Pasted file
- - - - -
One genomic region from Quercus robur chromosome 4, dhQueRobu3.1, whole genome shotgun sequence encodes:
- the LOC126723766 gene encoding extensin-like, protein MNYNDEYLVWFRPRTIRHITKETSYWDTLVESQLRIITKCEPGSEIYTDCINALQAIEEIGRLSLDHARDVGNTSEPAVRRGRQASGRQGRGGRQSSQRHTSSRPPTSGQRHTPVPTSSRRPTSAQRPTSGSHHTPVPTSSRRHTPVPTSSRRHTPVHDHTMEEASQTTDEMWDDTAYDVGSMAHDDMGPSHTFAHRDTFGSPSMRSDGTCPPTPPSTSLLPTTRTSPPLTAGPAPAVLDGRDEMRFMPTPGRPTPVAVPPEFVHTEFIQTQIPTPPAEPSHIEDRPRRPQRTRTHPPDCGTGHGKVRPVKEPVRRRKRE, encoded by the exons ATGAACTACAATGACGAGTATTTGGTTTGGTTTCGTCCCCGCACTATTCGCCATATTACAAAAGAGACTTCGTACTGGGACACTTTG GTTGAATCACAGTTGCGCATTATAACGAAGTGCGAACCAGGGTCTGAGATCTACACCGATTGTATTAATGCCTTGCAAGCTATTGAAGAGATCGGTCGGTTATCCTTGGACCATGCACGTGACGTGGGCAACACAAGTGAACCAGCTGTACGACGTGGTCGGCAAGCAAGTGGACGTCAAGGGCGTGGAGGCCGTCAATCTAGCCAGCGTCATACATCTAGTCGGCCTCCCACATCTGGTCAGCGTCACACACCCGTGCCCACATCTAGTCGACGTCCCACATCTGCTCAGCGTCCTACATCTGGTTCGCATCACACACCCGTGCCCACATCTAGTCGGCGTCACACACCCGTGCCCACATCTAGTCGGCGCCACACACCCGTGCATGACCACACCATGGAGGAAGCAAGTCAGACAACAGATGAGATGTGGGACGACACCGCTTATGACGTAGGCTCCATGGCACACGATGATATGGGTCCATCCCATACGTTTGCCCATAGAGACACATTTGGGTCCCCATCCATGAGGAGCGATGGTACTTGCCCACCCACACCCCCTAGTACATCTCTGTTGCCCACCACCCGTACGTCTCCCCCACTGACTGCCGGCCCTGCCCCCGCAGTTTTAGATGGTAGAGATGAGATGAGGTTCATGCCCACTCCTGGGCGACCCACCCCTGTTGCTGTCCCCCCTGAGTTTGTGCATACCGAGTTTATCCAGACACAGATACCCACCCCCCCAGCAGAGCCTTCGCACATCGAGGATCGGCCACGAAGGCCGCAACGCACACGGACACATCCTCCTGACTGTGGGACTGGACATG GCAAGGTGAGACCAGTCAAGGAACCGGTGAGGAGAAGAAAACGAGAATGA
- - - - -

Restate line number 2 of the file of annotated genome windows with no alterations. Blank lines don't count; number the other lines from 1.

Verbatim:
- the LOC126723766 gene encoding extensin-like, protein MNYNDEYLVWFRPRTIRHITKETSYWDTLVESQLRIITKCEPGSEIYTDCINALQAIEEIGRLSLDHARDVGNTSEPAVRRGRQASGRQGRGGRQSSQRHTSSRPPTSGQRHTPVPTSSRRPTSAQRPTSGSHHTPVPTSSRRHTPVPTSSRRHTPVHDHTMEEASQTTDEMWDDTAYDVGSMAHDDMGPSHTFAHRDTFGSPSMRSDGTCPPTPPSTSLLPTTRTSPPLTAGPAPAVLDGRDEMRFMPTPGRPTPVAVPPEFVHTEFIQTQIPTPPAEPSHIEDRPRRPQRTRTHPPDCGTGHGKVRPVKEPVRRRKRE, encoded by the exons ATGAACTACAATGACGAGTATTTGGTTTGGTTTCGTCCCCGCACTATTCGCCATATTACAAAAGAGACTTCGTACTGGGACACTTTG GTTGAATCACAGTTGCGCATTATAACGAAGTGCGAACCAGGGTCTGAGATCTACACCGATTGTATTAATGCCTTGCAAGCTATTGAAGAGATCGGTCGGTTATCCTTGGACCATGCACGTGACGTGGGCAACACAAGTGAACCAGCTGTACGACGTGGTCGGCAAGCAAGTGGACGTCAAGGGCGTGGAGGCCGTCAATCTAGCCAGCGTCATACATCTAGTCGGCCTCCCACATCTGGTCAGCGTCACACACCCGTGCCCACATCTAGTCGACGTCCCACATCTGCTCAGCGTCCTACATCTGGTTCGCATCACACACCCGTGCCCACATCTAGTCGGCGTCACACACCCGTGCCCACATCTAGTCGGCGCCACACACCCGTGCATGACCACACCATGGAGGAAGCAAGTCAGACAACAGATGAGATGTGGGACGACACCGCTTATGACGTAGGCTCCATGGCACACGATGATATGGGTCCATCCCATACGTTTGCCCATAGAGACACATTTGGGTCCCCATCCATGAGGAGCGATGGTACTTGCCCACCCACACCCCCTAGTACATCTCTGTTGCCCACCACCCGTACGTCTCCCCCACTGACTGCCGGCCCTGCCCCCGCAGTTTTAGATGGTAGAGATGAGATGAGGTTCATGCCCACTCCTGGGCGACCCACCCCTGTTGCTGTCCCCCCTGAGTTTGTGCATACCGAGTTTATCCAGACACAGATACCCACCCCCCCAGCAGAGCCTTCGCACATCGAGGATCGGCCACGAAGGCCGCAACGCACACGGACACATCCTCCTGACTGTGGGACTGGACATG GCAAGGTGAGACCAGTCAAGGAACCGGTGAGGAGAAGAAAACGAGAATGA